7 42 0 Use a clearly labelled number line, or counters placed in recognisable clusters, 12+2 as on dominoes. Teen numbers are an example of the inconsistencies of our number system. For example, thirteen should be ten three, but it is said and 192 . 4 written as three and ten. By contrast, the word twenty-three is in the same order as the digits, even if twenty is an irregular word (compared to two hundred). Careful teaching can minimise these difficulties as well as introduce the more 77+6 regular pattern of larger numbers sixty-six, seventy-six, etc. 11 0 Dyslexic learners may find the transfer of a learned sequence, say 90, 80, 70 .., to a modified sequence 92, 82, 72 .., challenging. Base ten blocks or 23+3 coins may help illustrate which digit changes and which remains constant. 58- 9 often have difficulties understanding place value.

8 Language uses names to give values when counting (ten, hundred) while 42+2 numerals use the principle of place value the relative places held by each +3 digit in the number (10, 100). Pupils who have not mastered the name value 72 system may say that nine hundred and ninety-nine is bigger than one thousand. Language demands are greater in writing numbers in words. Numbers that 332+4 feature zeros, such as 5006, will need careful teaching, using practical 2 2 materials and focusing pupils on the top value' word: five thousand and six has four digits because the top word is thousand'. A place value chart might 1 7 + 2 be useful. Dyslexic learners need to handle materials, as pictorial representations of 199 7 base ten materials do not offer sufficient support for early learning experiences. Place value cards can also demonstrate the structure of 18 2 numbers at a more symbolic/abstract level.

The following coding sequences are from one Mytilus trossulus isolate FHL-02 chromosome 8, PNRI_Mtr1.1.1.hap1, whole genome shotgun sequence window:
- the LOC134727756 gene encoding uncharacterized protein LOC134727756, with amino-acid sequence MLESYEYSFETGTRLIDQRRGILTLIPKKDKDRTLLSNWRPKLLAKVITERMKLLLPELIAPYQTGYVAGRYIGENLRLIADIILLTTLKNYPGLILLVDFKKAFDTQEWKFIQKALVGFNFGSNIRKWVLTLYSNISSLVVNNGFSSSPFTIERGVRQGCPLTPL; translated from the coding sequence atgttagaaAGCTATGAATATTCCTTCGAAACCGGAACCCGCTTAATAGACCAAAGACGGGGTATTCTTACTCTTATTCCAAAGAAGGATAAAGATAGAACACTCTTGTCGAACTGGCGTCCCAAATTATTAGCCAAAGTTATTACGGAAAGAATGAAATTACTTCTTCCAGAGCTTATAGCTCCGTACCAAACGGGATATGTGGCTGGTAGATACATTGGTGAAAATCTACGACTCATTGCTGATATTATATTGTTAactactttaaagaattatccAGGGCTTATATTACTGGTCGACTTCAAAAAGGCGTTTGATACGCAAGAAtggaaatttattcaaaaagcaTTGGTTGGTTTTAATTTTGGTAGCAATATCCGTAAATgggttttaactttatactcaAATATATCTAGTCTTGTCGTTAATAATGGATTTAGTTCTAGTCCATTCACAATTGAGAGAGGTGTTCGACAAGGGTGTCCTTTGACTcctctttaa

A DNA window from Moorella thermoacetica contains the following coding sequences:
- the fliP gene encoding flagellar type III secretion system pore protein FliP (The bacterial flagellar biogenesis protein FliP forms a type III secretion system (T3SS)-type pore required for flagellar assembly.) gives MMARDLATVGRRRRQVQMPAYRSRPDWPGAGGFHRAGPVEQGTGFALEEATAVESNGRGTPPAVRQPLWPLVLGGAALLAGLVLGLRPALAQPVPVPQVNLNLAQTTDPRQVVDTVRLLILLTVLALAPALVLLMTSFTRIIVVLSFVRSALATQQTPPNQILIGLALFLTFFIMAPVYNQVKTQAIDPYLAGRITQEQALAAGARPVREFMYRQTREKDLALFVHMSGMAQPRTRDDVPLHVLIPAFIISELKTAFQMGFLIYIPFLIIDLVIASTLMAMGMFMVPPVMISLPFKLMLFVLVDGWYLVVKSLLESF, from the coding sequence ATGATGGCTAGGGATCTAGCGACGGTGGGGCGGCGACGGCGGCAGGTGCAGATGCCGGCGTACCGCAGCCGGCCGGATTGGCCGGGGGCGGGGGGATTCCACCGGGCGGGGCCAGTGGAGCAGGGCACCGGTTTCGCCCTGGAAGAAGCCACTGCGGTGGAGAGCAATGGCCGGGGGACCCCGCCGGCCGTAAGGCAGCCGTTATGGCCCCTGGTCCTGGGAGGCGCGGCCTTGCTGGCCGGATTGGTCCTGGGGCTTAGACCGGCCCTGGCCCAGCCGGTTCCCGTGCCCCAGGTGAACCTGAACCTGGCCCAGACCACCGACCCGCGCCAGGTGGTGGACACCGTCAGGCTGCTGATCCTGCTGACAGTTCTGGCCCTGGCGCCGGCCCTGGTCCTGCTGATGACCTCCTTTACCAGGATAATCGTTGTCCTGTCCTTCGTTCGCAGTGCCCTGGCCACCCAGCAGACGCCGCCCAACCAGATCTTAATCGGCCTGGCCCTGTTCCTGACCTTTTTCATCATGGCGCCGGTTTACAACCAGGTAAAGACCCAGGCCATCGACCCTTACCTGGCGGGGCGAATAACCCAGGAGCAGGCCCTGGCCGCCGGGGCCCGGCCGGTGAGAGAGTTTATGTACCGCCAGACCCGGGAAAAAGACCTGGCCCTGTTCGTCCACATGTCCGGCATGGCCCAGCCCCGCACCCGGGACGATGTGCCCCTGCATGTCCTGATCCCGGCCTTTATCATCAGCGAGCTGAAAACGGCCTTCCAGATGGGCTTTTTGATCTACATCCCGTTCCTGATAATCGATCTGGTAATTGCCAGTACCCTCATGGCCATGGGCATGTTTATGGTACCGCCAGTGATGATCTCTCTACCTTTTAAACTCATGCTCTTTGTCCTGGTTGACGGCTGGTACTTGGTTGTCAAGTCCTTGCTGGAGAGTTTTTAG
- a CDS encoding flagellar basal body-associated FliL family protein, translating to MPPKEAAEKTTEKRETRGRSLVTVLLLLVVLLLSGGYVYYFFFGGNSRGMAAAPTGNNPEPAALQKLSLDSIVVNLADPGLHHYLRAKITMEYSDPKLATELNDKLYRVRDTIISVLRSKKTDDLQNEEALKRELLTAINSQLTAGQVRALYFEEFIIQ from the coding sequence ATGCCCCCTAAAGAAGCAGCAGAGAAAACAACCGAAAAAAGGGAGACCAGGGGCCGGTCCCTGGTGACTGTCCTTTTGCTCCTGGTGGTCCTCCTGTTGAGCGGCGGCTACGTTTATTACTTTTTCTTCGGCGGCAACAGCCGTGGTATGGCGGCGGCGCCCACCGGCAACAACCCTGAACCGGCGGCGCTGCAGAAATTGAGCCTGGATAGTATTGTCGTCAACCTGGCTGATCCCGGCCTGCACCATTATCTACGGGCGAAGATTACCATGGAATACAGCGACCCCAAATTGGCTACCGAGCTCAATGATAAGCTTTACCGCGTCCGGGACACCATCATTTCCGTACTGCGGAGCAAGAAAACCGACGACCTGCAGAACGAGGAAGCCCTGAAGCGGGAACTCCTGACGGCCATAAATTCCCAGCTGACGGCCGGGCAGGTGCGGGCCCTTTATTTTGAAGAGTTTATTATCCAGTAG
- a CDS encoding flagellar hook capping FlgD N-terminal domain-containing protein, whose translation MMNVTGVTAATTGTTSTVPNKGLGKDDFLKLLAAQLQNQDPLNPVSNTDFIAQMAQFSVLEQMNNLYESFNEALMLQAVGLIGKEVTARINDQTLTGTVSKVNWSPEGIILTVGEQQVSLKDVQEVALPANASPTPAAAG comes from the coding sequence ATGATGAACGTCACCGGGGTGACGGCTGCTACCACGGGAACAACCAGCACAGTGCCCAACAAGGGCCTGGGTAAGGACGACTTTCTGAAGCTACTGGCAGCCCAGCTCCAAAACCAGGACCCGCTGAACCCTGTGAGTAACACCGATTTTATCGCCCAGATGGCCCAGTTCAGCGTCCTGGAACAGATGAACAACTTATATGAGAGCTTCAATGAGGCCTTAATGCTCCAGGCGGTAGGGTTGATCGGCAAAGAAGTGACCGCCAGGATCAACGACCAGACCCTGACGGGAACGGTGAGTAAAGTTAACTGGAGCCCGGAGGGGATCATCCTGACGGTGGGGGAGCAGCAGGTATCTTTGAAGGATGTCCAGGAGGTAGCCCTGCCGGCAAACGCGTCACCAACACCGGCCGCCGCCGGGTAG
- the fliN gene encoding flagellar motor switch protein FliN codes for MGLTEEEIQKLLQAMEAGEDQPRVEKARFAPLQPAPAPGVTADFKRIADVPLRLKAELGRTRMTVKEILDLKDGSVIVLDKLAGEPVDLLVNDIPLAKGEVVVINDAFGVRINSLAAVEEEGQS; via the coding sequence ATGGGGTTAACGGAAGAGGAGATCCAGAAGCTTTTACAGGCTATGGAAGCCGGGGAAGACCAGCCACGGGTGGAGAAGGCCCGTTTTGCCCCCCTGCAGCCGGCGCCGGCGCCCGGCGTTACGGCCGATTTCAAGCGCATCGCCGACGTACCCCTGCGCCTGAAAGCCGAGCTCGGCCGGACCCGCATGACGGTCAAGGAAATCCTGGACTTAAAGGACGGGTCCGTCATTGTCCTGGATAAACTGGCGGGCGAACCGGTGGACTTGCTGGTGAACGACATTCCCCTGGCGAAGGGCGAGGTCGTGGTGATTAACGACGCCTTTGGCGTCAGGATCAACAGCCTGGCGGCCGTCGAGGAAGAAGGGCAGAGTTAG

9 0+3 4. GUIDANCE TO SUPPORT PUPILS WITH dyslexia AND DYSCALCULIA 2+3. 18-7. may find fractions confusing. 12 2. 1. Learners may be confused by the fact that 20 is smaller than 12 when previously 1 2. they have learned that 20 is bigger than 2. There are also different ways of representing the same fraction; 12 is equivalent to 24 and 105 . The use of fraction 3+. walls may support understanding by providing a visual representation of the 2 1. relationships. 33+5. 1 whole 1 half 1 half 66 3. 1 third 1 third 1 third 7 3. 1 quarter 1 quarter 1 quarter 1 quarter 41+3. 19-5. The vocabulary of decimals combined with directional demands can confuse learners, when whole numbers sequence left from the decimal point as units, 2 3. tens, hundreds, thousands, and decimal numbers sequence right from the 3 2. decimal point as tenths, hundredths and thousandths.

10 1. Calculations 42 0. Dyslexic learners: 12+2. 192 . have difficulty combining and partitioning numbers. Some dyslexic learners often rely on finger counting and counting in ones. 4. They may lack the flexibility to use many fact-derived strategies effectively. Initially, pupils should work with concrete materials, and the component parts 77+6. of all numbers to 10 should be overlearned' in oral and written activities. They benefit from being shown number patterns which are extensions of earlier 11 0. knowledge, 3 + 2 = 5, 43 + 2 = 45. 23+3. find it difficult to learn number facts by heart' but can usually work within a manageable target and can learn to use strategies. 58- 3. Number bonds to 10 are fundamental and the key to so many more facts that 42+2. they should form the focus of quick recall. Patterns need to be taught using +2.